The Amazon rainforest: The wonders of Earth’s most unexplored wilderness, explained

Welcome to the world’s biggest, most beautiful, and most biodiverse rainforest.

The Amazon rainforest is the largest remaining tropical rainforest in the world. It’s also the most biodiverse. One in ten of all known species are found here, including many that are endangered and found nowhere else. It’s big and it’s beautiful, and it’s vitally important, not least because it stores vast amounts of carbon, influences rainfall patterns across South America, and affects climate on a much broader scale.

In the last 40 years, around a fifth of the rainforest has been felled or burned to make way for cattle ranches and other activities. Now scientists fear it’s on the verge of irreparable damage. We lose it at our peril.

We need to act now to save one of the world’s last true wonders.

Map of the Amazon

Spanning nine nations including Brazil, Peru and Colombia, the Amazon rainforest occupies 5.5 million square kilometres. Less than half of this area is protected. The AmazonRiver, which runs through it, flows for more than 6,500km. It’sthe world’ssecond longest river after the Nileand is responsible for around 15 percent of theplanet’s total river discharge into the oceans.

Who lives in the Amazon rainforest?

People have been living in the Amazon for at least 10,000 years. Ancient settlers cultivated native trees such as the Brazil nut, maripa palm, and cocoa tree, and in time this influenced the rainforest’s makeup. The southwestern section, for example, is rich in these species.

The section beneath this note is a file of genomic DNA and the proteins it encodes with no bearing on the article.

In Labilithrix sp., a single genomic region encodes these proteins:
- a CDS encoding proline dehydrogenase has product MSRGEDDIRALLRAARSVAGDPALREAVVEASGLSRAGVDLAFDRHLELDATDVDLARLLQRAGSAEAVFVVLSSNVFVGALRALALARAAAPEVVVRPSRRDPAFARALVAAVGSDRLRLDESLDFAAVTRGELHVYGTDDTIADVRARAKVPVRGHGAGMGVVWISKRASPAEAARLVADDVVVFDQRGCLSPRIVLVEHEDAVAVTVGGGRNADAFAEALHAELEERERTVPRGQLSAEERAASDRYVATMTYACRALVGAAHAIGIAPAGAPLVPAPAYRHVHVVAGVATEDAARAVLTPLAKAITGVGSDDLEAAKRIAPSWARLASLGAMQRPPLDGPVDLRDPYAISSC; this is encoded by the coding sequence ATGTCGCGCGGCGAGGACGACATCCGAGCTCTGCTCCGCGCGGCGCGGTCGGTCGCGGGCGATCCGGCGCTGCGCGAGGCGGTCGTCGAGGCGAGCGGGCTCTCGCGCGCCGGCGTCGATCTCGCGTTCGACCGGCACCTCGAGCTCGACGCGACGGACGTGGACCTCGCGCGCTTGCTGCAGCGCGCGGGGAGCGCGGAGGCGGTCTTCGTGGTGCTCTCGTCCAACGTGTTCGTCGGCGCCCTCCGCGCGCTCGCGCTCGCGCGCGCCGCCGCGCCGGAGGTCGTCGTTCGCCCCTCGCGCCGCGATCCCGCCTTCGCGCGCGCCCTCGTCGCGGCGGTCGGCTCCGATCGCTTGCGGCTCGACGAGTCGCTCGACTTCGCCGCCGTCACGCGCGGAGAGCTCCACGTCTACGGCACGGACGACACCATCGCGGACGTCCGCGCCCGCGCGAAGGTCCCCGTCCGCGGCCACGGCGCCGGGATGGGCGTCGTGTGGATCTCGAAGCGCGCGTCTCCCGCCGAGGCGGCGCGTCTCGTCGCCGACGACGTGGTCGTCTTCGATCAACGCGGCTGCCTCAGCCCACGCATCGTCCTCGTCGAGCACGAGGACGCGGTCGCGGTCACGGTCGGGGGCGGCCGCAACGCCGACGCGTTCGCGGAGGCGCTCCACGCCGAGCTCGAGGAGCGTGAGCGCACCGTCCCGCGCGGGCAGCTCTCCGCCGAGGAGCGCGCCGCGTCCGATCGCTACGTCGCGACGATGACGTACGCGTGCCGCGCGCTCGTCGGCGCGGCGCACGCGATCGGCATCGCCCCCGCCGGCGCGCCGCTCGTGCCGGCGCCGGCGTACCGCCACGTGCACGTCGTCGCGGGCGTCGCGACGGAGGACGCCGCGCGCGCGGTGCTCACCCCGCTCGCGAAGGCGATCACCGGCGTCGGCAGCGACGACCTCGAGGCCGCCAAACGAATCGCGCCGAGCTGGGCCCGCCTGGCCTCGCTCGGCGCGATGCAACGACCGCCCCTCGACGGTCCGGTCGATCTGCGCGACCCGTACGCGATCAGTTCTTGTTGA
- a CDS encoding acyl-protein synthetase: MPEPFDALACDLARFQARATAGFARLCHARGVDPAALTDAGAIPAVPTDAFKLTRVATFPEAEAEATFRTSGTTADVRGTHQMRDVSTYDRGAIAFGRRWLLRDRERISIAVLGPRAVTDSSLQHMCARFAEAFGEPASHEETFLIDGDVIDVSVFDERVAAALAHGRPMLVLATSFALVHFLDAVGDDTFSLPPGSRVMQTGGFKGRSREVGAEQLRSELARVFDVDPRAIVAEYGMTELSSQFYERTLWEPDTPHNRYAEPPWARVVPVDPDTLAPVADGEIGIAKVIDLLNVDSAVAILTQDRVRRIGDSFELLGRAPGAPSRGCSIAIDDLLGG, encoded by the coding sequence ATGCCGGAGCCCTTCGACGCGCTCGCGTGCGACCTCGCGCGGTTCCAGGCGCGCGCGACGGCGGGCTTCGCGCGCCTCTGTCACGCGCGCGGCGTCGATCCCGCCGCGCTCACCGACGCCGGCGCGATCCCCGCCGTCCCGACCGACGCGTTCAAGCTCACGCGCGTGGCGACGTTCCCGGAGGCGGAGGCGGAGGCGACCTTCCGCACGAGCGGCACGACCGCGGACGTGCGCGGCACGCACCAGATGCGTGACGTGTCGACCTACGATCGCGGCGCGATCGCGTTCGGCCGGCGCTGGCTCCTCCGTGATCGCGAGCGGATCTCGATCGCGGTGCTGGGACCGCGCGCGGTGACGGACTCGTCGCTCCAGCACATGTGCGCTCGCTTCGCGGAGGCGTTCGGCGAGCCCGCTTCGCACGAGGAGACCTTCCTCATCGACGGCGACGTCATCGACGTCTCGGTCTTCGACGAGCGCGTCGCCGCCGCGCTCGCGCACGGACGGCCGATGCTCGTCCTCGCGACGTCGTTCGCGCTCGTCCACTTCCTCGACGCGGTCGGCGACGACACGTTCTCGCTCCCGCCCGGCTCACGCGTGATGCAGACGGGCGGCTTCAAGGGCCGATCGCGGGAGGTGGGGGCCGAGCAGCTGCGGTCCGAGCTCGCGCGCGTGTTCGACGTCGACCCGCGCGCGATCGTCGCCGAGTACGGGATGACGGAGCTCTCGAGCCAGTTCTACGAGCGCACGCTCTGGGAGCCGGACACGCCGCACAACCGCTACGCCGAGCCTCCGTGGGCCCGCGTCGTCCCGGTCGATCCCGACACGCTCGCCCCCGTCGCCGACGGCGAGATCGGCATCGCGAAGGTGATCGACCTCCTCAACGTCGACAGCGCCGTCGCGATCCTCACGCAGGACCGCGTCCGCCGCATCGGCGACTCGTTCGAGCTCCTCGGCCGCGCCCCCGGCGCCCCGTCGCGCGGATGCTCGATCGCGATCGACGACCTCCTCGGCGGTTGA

When the first Europeans arrived in South America in the late 15th Century, there were about 6.8 million indigenous people living there. The colonists carried infectious diseases, such as malaria and influenza, that killed millions of Amazonians. Thousands more were enslaved or displaced.

Indigenous leader Cacique Raoni Metuktire of the Kayapo tribe, watches as various tribes perform ceremonial dances for him, in Piaracu village, near Sao Jose do Xingu, Mato Grosso state, Brazil. Photo by CARL DE SOUZA/AFP via Getty Images

Today, around30million people live in the Amazon region, of which 2.7 million are indigenous, representing more than 350 different ethnic groups. Most live in indigenous reserves known as ‘resguardos’ where their lifestyles incorporate a mix of traditional and Western elements. Around 60 tribes, however, live in voluntary isolation, and stick largely to the tried and tested ways of their ancestors.

How much biodiversity is there in the Amazon?

The Amazon is home to at least 10 per cent of the world’s known biodiversity. From hummingbirds to hoatzins, there are more than 1,000 different species of birds. There are over 500 different reptile species, including black caiman and green anacondas, and more than 400 species of amphibians, including the giant cane toad and the notoriously toxic poison dart frog.

The Golden Poison Frog (Golden Dart Frog), Phyllobates terribilis, lives in the Amazon Rainforest, and it's the most poisonous frog in the world. It's become endangered due to habitat destruction within its naturally limited range. Image by Getty Images

The region is a refuge for more than 300 species of mammals, including giant otters, ocelots and sloths. It is also one of the last refuges for jaguars and pink river dolphins. The Amazon River contains around 3,000 freshwater fish species, which is more than any other river system. One in five fish species live here.